Unfortunately, many bankruptcy judges have denied student-loan debt relief even under the most heartwrenching circumstances. In most cases, these harsh judges have relied on the famous Brunner test to plunge the knife into the hearts of desperate student-loan borrowers.

The Brunner test, first articulated by the Second Circuit Court of Appeals in 1987, requires the debtor to show three things to discharge student-loan debt: 1) The Debtor cannot pay off the loan and maintain a minimal standard of living, 2) The debtor's precarious financial circumstances are likely to persist over the term of the repayment period, and 3) The debtor made good faith efforts to repay the student loans.

Educational Credit Management Corporation (ECMC), the Department of Education's designated assassin in the bankruptcy courts, almost always takes the position that the debtor cannot meet even one of the Brunner test's three prongs. The debtor is often forced to defend against ECMC's tactics without a lawyer; standing like Christ before Pontius Pilate--depicted by ECMC almost like a common criminal who deserves a public flogging.

Again and again, ECMC has argued to the courts that a debtor is unworthy of bankruptcy relief because the debtor lived above a minimal lifestyle. Maybe a debtor eats at fast-food restaurants a few times a month--what a spendthrift! Maybe the debtor has a pet-- an outrageous extravagance! Maybe the debtor rents an apartment with an extra bedroom or makes modest deposits into a retirement account--how recklessly irresponsible!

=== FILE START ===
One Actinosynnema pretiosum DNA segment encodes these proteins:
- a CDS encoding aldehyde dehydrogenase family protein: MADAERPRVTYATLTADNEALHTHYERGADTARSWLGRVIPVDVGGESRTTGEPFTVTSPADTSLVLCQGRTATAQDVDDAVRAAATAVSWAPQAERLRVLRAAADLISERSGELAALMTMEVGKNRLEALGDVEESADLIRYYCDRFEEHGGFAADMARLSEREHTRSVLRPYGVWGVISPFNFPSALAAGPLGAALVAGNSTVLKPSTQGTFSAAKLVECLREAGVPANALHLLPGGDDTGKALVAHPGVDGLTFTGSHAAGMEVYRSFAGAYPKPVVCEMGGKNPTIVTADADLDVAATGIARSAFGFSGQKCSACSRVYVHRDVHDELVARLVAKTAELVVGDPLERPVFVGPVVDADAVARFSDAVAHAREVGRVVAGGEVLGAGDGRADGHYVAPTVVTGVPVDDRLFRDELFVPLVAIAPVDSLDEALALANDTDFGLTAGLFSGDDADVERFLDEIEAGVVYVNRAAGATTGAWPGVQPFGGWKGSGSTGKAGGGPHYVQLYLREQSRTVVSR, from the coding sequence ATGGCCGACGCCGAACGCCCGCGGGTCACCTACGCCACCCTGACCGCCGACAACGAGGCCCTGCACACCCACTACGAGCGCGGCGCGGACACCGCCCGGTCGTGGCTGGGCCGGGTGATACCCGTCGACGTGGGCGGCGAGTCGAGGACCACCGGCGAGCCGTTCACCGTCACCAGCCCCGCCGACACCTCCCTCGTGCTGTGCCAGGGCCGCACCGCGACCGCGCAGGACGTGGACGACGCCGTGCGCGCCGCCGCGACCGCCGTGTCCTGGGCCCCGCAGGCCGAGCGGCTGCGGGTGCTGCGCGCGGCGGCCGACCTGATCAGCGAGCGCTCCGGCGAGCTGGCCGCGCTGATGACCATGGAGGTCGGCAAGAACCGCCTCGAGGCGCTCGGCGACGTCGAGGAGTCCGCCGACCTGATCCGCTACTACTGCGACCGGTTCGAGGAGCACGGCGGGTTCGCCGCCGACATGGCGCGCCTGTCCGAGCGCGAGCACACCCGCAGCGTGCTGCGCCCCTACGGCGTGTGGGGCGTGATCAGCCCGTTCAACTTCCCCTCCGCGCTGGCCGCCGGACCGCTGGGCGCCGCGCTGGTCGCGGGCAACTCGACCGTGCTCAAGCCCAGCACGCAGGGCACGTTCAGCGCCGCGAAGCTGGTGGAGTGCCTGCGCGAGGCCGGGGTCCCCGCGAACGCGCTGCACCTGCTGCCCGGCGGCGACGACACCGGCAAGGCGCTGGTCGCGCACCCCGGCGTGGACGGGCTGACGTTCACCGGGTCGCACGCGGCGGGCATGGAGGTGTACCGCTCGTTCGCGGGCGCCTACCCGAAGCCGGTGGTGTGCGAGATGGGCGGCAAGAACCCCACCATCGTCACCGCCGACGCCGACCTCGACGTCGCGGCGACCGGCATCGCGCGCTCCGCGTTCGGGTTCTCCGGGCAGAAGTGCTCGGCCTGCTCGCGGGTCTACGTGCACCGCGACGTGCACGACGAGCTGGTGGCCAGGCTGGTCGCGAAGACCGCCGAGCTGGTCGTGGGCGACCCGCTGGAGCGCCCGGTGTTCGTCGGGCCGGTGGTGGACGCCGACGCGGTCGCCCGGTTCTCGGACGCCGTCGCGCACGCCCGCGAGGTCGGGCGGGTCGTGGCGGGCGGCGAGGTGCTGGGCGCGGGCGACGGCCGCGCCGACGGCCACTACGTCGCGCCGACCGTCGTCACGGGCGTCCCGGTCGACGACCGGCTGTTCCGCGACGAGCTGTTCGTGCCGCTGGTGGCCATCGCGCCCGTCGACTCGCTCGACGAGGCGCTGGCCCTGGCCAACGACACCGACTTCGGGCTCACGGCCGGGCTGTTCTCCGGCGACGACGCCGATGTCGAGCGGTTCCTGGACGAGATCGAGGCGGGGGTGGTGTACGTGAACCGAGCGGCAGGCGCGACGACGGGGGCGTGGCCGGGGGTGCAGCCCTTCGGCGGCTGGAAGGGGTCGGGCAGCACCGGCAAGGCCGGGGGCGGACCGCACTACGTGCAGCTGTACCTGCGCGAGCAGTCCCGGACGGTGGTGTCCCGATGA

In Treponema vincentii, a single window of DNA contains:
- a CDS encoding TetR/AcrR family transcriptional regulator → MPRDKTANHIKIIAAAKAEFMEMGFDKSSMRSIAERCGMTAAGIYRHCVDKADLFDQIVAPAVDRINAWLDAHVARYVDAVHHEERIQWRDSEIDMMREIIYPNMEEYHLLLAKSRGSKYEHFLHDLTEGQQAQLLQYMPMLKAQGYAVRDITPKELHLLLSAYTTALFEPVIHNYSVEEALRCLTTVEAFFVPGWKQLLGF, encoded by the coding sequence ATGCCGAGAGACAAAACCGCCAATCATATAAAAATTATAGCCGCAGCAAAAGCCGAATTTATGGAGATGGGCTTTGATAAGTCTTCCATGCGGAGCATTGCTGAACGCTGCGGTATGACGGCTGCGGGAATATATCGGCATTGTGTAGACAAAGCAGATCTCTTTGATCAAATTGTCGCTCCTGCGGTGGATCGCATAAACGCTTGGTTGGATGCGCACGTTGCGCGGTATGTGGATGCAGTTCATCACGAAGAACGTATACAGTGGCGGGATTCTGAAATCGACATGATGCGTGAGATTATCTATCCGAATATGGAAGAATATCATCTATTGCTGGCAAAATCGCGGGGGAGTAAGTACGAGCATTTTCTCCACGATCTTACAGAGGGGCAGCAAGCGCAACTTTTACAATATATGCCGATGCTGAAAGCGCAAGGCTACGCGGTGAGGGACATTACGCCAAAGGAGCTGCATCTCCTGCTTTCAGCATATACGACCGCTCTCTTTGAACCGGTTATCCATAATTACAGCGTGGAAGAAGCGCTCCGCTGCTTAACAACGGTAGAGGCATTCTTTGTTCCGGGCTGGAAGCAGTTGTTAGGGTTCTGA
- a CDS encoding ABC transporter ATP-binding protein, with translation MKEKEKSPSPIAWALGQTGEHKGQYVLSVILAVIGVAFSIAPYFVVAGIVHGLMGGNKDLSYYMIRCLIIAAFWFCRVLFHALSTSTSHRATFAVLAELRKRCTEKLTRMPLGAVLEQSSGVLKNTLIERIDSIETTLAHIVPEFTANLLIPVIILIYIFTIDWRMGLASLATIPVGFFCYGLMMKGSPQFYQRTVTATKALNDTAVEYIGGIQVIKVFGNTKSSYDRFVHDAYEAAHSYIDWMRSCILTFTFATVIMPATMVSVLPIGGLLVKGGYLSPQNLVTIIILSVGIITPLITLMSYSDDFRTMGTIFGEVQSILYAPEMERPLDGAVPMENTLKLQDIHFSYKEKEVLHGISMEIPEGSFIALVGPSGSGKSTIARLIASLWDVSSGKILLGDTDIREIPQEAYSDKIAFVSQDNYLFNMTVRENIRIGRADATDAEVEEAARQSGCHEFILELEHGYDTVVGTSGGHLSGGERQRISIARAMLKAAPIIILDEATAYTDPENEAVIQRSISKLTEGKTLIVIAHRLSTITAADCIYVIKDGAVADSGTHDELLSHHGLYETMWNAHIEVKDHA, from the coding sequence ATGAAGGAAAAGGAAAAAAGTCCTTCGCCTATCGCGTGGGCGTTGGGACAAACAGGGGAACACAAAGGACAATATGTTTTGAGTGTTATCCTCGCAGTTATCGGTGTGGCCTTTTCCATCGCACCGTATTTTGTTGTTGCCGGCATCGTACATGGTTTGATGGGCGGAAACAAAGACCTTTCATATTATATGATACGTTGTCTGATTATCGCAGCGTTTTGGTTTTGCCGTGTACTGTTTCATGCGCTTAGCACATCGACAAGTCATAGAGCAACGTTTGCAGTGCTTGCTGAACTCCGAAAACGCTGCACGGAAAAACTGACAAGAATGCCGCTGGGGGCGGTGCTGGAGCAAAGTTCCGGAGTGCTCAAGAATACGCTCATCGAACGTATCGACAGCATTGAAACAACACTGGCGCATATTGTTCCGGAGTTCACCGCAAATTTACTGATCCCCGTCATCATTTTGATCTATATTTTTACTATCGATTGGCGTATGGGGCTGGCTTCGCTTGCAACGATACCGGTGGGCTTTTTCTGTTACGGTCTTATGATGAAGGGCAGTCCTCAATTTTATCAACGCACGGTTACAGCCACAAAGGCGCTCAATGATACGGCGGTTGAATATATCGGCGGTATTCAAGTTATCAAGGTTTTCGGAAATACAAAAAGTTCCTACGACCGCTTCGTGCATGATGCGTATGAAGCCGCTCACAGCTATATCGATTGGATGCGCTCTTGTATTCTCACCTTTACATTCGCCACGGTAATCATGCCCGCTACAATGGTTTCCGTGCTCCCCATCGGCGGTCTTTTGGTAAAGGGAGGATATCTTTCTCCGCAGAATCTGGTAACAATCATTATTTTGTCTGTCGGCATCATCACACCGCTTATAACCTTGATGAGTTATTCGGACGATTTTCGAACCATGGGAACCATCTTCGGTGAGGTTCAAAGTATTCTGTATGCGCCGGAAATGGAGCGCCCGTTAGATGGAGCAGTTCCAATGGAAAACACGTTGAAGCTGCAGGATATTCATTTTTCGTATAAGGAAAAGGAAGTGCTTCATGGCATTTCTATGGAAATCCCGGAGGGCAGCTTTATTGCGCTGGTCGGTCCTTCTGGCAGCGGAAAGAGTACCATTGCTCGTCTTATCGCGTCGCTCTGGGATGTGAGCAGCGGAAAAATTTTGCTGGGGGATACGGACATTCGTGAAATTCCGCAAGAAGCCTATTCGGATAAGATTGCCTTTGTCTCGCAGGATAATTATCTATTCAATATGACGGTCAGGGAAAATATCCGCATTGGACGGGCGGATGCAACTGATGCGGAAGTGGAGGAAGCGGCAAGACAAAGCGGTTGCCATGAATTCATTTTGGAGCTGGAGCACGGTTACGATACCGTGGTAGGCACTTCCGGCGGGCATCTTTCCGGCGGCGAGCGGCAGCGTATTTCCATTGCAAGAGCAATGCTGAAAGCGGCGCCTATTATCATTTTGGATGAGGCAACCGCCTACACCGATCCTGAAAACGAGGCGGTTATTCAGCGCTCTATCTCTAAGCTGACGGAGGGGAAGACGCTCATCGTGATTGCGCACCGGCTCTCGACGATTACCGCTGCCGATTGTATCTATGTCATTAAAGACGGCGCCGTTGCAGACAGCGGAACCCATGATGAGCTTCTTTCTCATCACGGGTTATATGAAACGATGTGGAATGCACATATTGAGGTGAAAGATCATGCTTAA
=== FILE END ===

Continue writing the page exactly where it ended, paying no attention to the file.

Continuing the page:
A summary of Judge Morris' opinion

And then--just a few days ago--a remarkable thing happened: Judge Morris cut through ECMC's crap and applied the Brunner test the way it was originally meant to be applied.  Applying a correct and well-reasoned interpretation of Brunner, she concluded that Kevin Rosenberg was entitled to relief from his student debt--about $221,000.

Here is a summary of Judge Morris's reasoning.

First, to determine whether Rosenberg can maintain a minimal standard of living if forced to repay his student loans, Judge Morris simply looked at the schedule of income and obligations that Rosenberg filed when he applied for bankruptcy. That schedule attested that Rosenberg's net monthly income was $2,456 and his expenses amounted to $4,005. Clearly, Rosenberg met the first prong of the Brunner test.

Second, the judge applied the Brunner test's second prong, which asks whether Rosenberg's financial circumstances were likely to persist over the "repayment period" of the student loans. Judge Morris pointed out that Rosenberg's repayment period had ended after his creditor accelerated his loan and demanded payment in full. Thus, it was evident that Rosenberg passed the second prong of the Brunner test.

Finally, Judge Morris ruled that Roseberg met Brunner's third prong; he had made good faith efforts to repay his student loans. According to the Judge's analysis, Rosenberg had only missed six payments over a 13-year period.  Indeed, for 10 of those 13 years, his loan was in forbearance or deferment and he wasn't required to make any payments.